"ㄴ after a verb and 스래 meaning" (스래 -> 스레. "스래" doesn't exist)
"하지 못한 고백을, 호근 고집스레 삼킨 아야기" (호근 -> 혹은: or; or else)
=> A story of a never made confession, or stubbornly swallowing it back.
The sentence is structurally flawed ("못한 고백을 ... 이야기" is a bad form).
One way to correct it is:
고백을 (차마) 하지 못한, 혹은 고집스레 삼킨 이야기.
=> A story of stopping just short of, or stubbornly swallowing back a confession.
고집스레 is "stubbornly", as you said. (Both 고집스럽게 and 고집스레 are adverbs for 고집스럽다(adjective)).
A verb ending in ~(ㄴ/은) is an adjective form denoting a past action or its result, similar to English's -ing form.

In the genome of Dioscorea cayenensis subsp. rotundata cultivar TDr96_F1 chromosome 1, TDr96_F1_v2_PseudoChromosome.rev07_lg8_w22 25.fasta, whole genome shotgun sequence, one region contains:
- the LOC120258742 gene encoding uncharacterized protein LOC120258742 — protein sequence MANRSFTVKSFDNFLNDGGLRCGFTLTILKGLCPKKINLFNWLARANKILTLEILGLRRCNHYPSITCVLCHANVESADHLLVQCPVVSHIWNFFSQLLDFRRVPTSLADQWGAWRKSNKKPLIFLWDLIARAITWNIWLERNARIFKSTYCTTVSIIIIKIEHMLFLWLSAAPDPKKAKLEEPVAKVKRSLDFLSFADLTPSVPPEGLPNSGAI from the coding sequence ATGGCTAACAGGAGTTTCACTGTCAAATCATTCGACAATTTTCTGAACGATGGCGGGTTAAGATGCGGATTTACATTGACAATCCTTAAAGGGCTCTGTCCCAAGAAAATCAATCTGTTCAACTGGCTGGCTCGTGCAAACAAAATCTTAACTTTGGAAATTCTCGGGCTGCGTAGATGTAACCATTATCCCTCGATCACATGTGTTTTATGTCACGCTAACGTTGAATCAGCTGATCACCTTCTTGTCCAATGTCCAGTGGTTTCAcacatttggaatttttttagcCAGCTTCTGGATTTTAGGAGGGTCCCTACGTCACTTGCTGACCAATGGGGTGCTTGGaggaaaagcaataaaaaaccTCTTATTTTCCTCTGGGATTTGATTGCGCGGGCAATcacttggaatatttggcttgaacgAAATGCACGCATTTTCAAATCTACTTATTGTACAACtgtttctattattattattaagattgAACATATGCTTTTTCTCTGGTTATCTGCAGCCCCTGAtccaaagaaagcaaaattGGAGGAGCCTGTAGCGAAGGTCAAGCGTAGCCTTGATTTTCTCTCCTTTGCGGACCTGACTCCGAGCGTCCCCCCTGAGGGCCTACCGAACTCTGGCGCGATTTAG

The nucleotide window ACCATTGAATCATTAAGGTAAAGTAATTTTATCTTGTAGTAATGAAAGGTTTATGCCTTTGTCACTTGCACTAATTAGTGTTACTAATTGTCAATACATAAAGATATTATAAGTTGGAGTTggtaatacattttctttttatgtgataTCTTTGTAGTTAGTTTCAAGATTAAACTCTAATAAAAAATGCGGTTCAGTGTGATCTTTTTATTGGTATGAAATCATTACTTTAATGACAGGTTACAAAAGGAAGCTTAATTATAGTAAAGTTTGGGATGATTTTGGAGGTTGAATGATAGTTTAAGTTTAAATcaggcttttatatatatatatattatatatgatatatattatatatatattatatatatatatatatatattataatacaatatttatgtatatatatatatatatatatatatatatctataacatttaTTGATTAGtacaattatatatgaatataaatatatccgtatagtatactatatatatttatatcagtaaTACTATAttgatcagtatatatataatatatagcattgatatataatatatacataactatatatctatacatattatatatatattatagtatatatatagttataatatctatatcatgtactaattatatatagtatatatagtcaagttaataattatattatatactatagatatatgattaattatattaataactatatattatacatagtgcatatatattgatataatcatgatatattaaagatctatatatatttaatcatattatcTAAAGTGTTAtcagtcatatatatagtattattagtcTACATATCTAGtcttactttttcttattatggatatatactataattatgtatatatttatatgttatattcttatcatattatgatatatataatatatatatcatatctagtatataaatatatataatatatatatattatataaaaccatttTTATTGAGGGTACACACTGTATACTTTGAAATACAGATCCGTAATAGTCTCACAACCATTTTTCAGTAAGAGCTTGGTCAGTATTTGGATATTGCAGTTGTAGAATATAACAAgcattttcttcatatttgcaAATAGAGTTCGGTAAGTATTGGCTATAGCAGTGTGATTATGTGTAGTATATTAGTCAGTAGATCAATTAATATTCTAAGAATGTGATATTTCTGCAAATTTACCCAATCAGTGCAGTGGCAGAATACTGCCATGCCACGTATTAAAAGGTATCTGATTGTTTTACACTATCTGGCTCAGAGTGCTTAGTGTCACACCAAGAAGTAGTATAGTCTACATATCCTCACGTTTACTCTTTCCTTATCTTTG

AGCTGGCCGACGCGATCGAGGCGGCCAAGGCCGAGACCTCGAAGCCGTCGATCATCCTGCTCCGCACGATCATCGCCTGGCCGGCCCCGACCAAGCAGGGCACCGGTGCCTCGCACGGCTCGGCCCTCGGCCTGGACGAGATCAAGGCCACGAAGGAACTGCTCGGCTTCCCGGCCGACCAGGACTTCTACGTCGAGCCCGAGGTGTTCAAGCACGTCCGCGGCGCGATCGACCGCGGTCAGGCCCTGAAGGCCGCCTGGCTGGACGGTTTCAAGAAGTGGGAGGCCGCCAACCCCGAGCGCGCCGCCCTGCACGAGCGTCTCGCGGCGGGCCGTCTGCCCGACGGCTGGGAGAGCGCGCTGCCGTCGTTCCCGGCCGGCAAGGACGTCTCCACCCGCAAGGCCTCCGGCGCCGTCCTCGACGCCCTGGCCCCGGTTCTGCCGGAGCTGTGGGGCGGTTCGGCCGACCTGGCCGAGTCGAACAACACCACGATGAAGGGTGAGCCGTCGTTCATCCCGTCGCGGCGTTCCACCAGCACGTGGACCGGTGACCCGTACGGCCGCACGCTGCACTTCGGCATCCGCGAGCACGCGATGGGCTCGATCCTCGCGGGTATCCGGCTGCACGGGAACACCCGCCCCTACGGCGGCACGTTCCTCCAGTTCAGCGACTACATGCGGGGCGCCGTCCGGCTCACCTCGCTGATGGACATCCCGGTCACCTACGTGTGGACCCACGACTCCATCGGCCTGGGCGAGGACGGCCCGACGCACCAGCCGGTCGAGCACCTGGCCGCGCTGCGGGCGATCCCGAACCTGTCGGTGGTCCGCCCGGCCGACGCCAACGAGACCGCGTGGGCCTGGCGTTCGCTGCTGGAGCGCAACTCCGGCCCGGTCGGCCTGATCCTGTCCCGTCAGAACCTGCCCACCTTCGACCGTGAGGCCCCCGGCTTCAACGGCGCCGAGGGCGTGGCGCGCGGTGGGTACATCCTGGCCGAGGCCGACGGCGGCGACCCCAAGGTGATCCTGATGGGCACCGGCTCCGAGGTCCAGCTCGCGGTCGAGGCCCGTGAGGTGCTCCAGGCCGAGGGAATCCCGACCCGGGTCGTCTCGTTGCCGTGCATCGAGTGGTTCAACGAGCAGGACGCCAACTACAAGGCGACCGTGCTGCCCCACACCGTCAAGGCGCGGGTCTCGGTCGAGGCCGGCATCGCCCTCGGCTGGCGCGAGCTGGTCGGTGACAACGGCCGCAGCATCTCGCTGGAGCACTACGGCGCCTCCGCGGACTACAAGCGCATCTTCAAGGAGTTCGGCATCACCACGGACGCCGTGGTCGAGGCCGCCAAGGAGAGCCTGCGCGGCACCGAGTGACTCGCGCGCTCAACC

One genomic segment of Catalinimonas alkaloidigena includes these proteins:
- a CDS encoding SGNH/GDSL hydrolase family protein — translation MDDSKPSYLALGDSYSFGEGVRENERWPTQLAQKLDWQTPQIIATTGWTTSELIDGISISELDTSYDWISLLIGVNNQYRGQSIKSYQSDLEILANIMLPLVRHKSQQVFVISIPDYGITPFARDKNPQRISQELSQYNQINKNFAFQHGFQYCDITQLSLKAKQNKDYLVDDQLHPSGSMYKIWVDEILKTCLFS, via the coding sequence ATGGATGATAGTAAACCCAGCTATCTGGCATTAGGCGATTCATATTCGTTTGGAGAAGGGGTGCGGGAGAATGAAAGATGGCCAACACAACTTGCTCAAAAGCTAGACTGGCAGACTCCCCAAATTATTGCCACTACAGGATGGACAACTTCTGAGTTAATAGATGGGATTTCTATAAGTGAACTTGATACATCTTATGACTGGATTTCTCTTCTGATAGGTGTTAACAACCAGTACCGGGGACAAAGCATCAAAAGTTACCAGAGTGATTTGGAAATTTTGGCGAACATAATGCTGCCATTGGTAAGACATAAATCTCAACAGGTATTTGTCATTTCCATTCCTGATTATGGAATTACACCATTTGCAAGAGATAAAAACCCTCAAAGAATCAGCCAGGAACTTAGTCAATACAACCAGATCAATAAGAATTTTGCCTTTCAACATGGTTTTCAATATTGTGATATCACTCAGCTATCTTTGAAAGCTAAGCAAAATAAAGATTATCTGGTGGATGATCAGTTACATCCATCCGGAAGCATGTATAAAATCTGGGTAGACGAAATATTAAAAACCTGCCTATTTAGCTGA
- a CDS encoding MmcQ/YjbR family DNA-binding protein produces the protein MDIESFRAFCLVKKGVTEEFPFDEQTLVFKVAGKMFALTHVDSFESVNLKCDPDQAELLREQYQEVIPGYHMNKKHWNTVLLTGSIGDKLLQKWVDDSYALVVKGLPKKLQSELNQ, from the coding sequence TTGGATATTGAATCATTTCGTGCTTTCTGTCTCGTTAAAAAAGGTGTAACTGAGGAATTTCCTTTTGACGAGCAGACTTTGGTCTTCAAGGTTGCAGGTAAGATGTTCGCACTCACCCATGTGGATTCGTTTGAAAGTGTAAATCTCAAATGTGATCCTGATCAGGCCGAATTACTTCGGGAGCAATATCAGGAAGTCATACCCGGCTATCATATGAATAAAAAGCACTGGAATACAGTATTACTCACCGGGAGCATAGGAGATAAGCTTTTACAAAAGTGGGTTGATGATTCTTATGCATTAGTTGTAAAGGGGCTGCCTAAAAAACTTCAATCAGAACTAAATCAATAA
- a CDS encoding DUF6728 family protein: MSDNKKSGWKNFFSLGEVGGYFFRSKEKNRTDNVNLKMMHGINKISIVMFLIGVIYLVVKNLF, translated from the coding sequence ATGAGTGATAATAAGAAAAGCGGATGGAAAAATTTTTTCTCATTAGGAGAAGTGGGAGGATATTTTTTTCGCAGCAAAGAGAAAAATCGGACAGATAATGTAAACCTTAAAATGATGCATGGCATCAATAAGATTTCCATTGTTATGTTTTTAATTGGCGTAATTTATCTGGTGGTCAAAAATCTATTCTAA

It is good to understand the class of ~(ㄴ/은/는) together, which differs depending on whether it's a verb or an adjective.
~는: ongoing (present tense) action. 식사를 하는 사람들 (people dining), 언덕에 올라가는 아이들 (kids going up a hill).
~(ㄴ/은): done (past tense) action. 식사를 한 사람들 (people who has dined). 언덕에 올라간 아이들 (kids who have gone up the hill).
~는: ~는 is not possible because adjectives by definition can't denote an action.
~은: present tense state. 큰 집 (a big house), 푸른 하늘 (blue sky), 젊은 사람 (a young person).
There are also other related forms: ~(ㄹ/을/를) (future), ~던 (past experience), ~(았/었)던 (distant past), etc.
These adjectival forms (like English participles) of verbs make an important part of Korean sentence structures.